How do I treat a fever?
Fevers are common in young children, especially if they have a respiratory tract infection or after a vaccination. A fever (a temperature of 38.5°C or higher) doesn’t necessarily mean your child has a serious illness. In fact, a fever helps the body's immune system to fight infection.
Seek medical advice if your child has a fever and one or more of the following:
- is younger than 6 months
- has had a fever for more than 2 days
- a headache, or pain in the stomach or limbs
- problems swallowing fluids
- vomiting or diarrhoea
Seek medical advice immediately if your child has a fever and one or more of the following:
- seems very sick
- problems breathing
- a stiff neck
- light hurts their eyes
- a bulging fontanelle (soft spot on a baby's head)
- you can't wake them or they're unusually sleepy
- they’ve had a fit or convulsion for the first time, or one lasting more than 5 minutes.
What will help my child’s fever?
If your child has a fever:
- let them rest
- dress them lightly, but ensure they’re not cold either
- give them lots of clear fluids to drink (e.g. small amounts of water or diluted fruit juice)
- if your child is younger than 6 months give them extra cooled pre-boiled water, breast milk, or bottles of formula.
A fever helps the body's immune system to fight infection, so there is no need to treat your child's fever with a medicine (paracetamol or ibuprofen) unless the fever is making them uncomfortable or miserable.
When should I treat a fever with a medicine?
If your child has a temperature higher than 38.5°C and this is making them uncomfortable or miserable, paracetamol or ibuprofen can be given to help ease any discomfort.
Paracetamol or ibuprofen might reduce your child’s temperature, but the aim is not to bring their temperature back to normal. A fever helps the body's immune system to fight infection.
Only give your child paracetamol or ibuprofen at the doses and times your doctor or pharmacist recommends, or read the instructions on the medicine label. Do not give more than the maximum recommended dose and don’t it give for longer than 2 days without seeking medical advice.
Beware of ‘double dosing’
Paracetamol is a common ingredient in many medicines, so it is important to check the active ingredients on the label of any other medicines to avoid ‘doubling up’ and giving your child other medicines that also contain paracetamol.
Know your active ingredient. Find out how to correctly identify all the ingredients in your medicines and why it’s important.
Who can I ask about side effects?
If you’re concerned that you or someone in your care may have had side effects related to a medicine, seek medical advice. People with questions about their medicines or seeking general information about side effects can also call the NPS Medicines Line on 1300 633 424 (Monday-Friday, 9am-5pm).To report possible side effects call the Adverse Medicine Events (AME) line on 1300 134 237 from anywhere in Australia (Monday–Friday, 9am–5pm AEST).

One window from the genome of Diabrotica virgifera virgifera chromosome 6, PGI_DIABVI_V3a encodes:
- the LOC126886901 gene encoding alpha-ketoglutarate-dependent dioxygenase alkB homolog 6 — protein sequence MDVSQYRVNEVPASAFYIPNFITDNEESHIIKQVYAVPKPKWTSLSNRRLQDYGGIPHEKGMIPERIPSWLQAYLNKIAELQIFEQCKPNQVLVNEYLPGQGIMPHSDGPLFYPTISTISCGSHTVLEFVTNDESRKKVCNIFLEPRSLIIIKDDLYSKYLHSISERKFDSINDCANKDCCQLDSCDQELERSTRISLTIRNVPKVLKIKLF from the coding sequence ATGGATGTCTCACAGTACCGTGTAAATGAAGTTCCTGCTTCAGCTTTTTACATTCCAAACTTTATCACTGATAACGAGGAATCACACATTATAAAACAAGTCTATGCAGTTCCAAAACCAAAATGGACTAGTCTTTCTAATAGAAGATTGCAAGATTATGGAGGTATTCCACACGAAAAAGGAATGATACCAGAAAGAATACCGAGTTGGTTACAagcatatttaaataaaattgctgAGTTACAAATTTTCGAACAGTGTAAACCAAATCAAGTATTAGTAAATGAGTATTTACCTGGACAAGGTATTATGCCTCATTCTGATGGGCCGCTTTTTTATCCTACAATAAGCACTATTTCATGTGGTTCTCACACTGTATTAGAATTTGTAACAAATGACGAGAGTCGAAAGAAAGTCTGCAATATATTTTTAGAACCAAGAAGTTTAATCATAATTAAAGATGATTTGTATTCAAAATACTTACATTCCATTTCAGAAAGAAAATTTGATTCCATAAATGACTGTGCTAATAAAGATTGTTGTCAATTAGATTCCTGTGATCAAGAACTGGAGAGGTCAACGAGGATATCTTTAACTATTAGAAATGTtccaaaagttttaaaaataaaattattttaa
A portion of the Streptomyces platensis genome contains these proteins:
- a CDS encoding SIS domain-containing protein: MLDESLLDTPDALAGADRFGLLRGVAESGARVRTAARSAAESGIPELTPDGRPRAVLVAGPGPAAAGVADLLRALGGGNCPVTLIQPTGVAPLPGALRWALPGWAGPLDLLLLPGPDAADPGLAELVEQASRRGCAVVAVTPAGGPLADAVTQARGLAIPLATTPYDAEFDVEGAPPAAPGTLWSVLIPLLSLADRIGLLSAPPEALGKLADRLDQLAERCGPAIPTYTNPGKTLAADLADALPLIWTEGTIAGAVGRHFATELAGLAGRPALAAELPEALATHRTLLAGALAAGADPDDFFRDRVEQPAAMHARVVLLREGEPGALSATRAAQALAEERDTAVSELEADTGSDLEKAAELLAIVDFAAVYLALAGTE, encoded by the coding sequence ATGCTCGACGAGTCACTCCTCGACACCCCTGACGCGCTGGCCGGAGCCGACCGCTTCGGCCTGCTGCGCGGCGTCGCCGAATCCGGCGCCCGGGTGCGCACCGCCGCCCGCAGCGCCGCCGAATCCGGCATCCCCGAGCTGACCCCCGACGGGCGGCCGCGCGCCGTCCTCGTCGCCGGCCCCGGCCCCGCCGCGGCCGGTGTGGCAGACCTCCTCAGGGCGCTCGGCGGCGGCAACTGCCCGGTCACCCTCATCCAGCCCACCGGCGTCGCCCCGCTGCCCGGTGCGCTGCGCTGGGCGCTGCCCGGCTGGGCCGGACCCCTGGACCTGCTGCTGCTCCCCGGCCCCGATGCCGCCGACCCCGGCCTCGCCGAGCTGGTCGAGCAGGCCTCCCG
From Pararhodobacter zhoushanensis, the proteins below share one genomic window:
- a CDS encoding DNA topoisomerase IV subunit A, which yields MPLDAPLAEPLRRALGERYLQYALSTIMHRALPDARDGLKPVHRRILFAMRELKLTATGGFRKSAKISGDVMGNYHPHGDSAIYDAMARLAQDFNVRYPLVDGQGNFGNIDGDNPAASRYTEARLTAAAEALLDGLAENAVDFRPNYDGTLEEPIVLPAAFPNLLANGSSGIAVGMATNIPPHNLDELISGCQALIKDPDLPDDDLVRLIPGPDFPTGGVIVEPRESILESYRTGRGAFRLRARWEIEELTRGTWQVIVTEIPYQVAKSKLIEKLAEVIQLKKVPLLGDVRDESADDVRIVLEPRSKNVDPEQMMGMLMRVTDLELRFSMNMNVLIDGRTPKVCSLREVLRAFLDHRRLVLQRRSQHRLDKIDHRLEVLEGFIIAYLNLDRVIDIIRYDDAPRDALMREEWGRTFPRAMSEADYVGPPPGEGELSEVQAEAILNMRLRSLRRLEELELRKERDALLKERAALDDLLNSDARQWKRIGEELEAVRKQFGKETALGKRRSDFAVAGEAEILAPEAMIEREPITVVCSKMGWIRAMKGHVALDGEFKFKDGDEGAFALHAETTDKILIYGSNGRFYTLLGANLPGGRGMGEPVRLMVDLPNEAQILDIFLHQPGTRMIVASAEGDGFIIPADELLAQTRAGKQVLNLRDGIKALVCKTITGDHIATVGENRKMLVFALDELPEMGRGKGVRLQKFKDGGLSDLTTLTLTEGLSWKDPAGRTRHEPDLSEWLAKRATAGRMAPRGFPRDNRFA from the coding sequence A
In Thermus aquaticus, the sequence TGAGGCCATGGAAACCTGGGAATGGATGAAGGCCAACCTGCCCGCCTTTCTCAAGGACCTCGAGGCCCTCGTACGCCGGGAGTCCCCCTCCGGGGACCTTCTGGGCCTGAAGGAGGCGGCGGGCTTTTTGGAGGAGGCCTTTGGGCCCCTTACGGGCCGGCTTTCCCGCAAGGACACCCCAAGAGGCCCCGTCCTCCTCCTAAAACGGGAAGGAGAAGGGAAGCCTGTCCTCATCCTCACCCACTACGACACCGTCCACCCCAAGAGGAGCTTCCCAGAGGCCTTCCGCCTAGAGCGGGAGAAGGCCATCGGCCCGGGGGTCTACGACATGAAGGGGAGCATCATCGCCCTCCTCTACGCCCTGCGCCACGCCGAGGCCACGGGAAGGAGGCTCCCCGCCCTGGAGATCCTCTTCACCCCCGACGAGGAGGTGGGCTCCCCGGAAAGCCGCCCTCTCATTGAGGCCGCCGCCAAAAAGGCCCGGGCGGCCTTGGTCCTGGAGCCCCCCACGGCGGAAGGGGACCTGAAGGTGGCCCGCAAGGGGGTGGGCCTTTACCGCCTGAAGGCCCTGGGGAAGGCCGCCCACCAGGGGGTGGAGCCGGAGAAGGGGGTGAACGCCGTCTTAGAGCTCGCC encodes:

It is important that you tell your health professional about all the medicines you or anyone in your care is taking — including prescription, over-the-counter and complementary (herbal, ’natural’, vitamin or mineral supplements) medicines. This is because all medicines, including herbal and natural medicines, can cause side effects and may interact with other medicines.
Fever and seizures
Some children can have a fit or seizure if their temperature rises suddenly. This is called a ‘febrile convulsion’, and is not common (only 1 in 30 children will ever have them). While these convulsions might alarm you, they do not usually cause any long-term health effects.
Talk to your doctor if you are concerned about febrile convulsions. Seek medical advice immediately if your child has had one for the first time, or it lasts more than 5 minutes.
For more information, read this fact sheet about febrile seizures.
What not to do for a fever
Sponging your child with lukewarm (tepid) or cold water or a damp cloth is not recommended. This can actually increase their body temperature by narrowing your child’s blood vessels in order to keep their body warm.
Unless your child has a history of seizures, giving them paracetamol at the time of vaccination to prevent fever is not recommended. This is because a fever is not harmful — it actually helps the body to fight infection.
There is also information suggesting that paracetamol may reduce your child’s immune response to some vaccines, making the vaccines less effective. It’s not known whether ibuprofen also does this.
- Rossi S, ed. eAMH online. Adelaide: Australian Medicines Handbook, July 2012.
- Prymula R, Siegrist CA, Chlibek R, et al. Effect of prophylactic paracetamol administration at time of vaccination on febrile reactions and antibody responses in children: two open-label, randomised controlled trials. Lancet 2009;374:1339–50
- Royal Children’s Hospital Melbourne. Kids health info: Fever in children. www.rch.org.au/kidsinfo/factsheets.cfm?doc_id=5200 (accessed 19 March 2012)
- Royal Children’s Hospital Melbourne. Kids health info: Febrile convulsions. www.rch.org.au/kidsinfo/factsheets.cfm?doc_id=3722 (accessed 19 March 2012)